Doc.Hoc.

          Doc.Hoc.

          lewtenantdan , it was my own fault for not taking my time buying this new Fender bass, I rushed in to it and purchased the cheapest Fender J. bass Guitar Center had , made in Mexico.
          I just wish they would have talked to me about it , last December 22nd I bought this Fender bass and it was in the box when I got it home.
          http://www.guitarcenter.com/Fender-Special-Edition-Deluxe-Ash-Jazz-Bass-102571049-i1149721.gc

          This particular bass was $499 at the time , I took the first one back because it had a cracked pickup and scratched up pick guard and they ordered another.
          It came in the box and had scratched up tuning keys, then they ordered another, it came in the box and had a sap run that turned black under the clear natural wood finish across the bottom on the bass.

          Then around February 5th everything fell apart when I took the 3rd bass back. The only thing I could think to do is pay a little more and update and ended up buying this bass but its Lake Placid blue.
          http://www.guitarcenter.com/Fender-Standard-Jazz-Bass-Guitar-111010039-i2032208.gc

          I was made to feel guilty for taking back those 3 basses but the one I have now is okay, made in Mexico. I just wish I would have taken my time and bought a better bass like a Schecter , but things mushroomed and got out of control.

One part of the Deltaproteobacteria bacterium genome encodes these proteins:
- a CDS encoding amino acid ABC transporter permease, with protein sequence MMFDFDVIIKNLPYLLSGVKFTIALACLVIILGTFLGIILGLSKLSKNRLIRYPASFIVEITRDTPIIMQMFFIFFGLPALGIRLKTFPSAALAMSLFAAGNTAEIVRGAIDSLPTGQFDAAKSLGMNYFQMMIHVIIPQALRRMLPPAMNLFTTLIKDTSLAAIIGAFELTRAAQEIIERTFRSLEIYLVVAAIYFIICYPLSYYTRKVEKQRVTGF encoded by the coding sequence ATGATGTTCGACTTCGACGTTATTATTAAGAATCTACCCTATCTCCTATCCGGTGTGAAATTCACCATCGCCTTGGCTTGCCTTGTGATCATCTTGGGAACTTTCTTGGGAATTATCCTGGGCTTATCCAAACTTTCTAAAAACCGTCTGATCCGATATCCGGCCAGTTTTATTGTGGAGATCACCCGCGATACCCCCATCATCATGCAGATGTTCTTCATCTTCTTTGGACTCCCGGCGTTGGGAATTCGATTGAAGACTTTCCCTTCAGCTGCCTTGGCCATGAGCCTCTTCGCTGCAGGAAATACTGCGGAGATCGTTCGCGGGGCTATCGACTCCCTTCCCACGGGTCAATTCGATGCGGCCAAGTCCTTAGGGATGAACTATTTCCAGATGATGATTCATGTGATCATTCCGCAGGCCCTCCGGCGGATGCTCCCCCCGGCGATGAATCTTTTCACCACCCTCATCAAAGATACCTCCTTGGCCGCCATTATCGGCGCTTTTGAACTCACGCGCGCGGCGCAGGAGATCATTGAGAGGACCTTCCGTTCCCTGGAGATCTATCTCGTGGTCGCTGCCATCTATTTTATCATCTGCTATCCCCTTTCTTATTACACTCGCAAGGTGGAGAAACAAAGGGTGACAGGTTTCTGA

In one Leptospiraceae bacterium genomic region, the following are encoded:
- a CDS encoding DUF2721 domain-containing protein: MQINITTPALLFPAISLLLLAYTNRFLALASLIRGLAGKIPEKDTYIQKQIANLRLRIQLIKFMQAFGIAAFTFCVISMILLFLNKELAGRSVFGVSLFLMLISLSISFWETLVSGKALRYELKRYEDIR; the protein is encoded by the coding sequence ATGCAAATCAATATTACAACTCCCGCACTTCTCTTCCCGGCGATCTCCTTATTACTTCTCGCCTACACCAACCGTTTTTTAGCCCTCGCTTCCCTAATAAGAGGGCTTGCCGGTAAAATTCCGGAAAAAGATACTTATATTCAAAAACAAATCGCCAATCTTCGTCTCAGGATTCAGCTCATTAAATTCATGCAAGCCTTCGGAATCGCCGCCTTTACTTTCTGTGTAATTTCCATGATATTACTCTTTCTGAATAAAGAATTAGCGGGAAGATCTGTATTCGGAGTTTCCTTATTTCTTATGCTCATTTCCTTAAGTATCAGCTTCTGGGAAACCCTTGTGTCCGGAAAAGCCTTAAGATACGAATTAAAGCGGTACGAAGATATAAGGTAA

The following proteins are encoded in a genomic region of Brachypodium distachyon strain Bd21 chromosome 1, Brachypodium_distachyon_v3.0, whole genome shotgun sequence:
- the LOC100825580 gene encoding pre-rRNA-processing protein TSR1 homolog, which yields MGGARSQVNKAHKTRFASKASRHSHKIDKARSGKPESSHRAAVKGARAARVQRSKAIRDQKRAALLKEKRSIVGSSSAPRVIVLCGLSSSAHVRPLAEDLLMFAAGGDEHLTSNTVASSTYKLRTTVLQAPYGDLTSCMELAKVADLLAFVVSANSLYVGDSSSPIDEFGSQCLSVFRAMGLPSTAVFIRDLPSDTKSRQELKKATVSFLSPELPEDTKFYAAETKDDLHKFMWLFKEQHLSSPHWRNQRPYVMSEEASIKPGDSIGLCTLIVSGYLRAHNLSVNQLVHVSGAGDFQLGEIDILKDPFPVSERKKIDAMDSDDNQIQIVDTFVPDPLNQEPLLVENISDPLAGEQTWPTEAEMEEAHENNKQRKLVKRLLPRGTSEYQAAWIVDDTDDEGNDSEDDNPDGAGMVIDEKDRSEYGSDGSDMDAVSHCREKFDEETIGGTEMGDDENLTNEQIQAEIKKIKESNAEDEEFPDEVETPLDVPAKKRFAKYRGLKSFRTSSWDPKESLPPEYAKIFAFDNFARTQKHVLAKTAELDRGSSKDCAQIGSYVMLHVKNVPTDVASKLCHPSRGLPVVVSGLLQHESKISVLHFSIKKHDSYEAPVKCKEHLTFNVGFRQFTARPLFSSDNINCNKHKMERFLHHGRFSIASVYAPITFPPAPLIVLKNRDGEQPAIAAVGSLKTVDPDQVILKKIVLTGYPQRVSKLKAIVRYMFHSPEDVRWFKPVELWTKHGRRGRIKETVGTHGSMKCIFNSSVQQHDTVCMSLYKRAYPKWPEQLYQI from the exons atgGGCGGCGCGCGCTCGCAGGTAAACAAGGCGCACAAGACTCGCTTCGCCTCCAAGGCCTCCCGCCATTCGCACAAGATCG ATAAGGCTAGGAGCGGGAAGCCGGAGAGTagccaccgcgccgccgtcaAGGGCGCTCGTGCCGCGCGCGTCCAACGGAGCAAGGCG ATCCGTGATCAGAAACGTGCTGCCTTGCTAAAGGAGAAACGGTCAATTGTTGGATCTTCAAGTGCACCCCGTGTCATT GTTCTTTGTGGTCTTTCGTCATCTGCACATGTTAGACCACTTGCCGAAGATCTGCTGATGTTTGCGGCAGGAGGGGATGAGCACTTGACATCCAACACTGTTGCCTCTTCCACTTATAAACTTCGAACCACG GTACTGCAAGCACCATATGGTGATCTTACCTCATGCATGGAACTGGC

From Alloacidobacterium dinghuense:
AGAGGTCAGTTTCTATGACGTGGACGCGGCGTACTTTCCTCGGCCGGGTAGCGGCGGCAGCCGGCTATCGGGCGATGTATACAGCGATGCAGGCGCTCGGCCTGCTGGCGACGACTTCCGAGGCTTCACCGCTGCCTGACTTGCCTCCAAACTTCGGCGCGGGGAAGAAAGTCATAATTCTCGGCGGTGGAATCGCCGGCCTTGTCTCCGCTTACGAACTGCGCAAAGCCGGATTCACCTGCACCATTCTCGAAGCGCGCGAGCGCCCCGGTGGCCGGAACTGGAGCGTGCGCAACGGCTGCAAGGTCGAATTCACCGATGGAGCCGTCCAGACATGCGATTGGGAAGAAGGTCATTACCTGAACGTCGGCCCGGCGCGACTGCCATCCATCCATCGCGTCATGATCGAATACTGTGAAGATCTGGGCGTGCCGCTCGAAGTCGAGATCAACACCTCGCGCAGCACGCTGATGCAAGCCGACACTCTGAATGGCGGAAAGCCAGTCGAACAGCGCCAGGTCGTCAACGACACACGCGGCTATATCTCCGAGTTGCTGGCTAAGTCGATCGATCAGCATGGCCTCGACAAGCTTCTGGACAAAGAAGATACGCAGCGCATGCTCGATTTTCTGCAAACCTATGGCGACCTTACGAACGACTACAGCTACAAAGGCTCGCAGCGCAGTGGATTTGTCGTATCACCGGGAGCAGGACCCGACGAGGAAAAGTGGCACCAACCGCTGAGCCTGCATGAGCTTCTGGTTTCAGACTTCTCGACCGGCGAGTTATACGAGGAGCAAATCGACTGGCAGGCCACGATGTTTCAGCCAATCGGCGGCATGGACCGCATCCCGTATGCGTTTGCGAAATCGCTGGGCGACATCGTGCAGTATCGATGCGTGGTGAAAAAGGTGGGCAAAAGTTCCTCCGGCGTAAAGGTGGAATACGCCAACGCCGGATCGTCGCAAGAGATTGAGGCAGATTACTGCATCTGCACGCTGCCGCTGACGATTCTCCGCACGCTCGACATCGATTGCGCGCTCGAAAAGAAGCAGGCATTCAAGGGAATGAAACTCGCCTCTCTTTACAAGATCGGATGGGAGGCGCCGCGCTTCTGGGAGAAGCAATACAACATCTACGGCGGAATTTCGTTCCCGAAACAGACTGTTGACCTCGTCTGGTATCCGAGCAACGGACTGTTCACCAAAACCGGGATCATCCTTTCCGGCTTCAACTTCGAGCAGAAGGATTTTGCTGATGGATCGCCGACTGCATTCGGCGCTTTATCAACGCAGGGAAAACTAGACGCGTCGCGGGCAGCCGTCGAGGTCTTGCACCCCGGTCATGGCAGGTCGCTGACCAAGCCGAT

I felt bad about taking those 3 basses back. It was my fault for not taking my time , I was just all stoked out about finally buying a nice bass and ended up making everyone angry at me , my old Ibanez needs rewiring.
          But this isn’t new , I seem to rube people the wrong way , it wasn’t my intentions to upset all those nice guys at Guitar Center ,making me feel like a outcast .
          I should have taken my time ,so I take the blame.

          S

          S

          Actually even Fender CS commonly lacks shielding, particularly on vintage RI’s as it is period correct to not use shielding (outside of brass plates.) Fender did not use conductive paint from Squier to Custom Shop until 2008. Even then, their shielding job is lacklustre at best. On a side note, your 68 P is susceptible to RF interference, which shielding addresses. You may have not experienced it anywhere but it is most definitely susceptible to hum.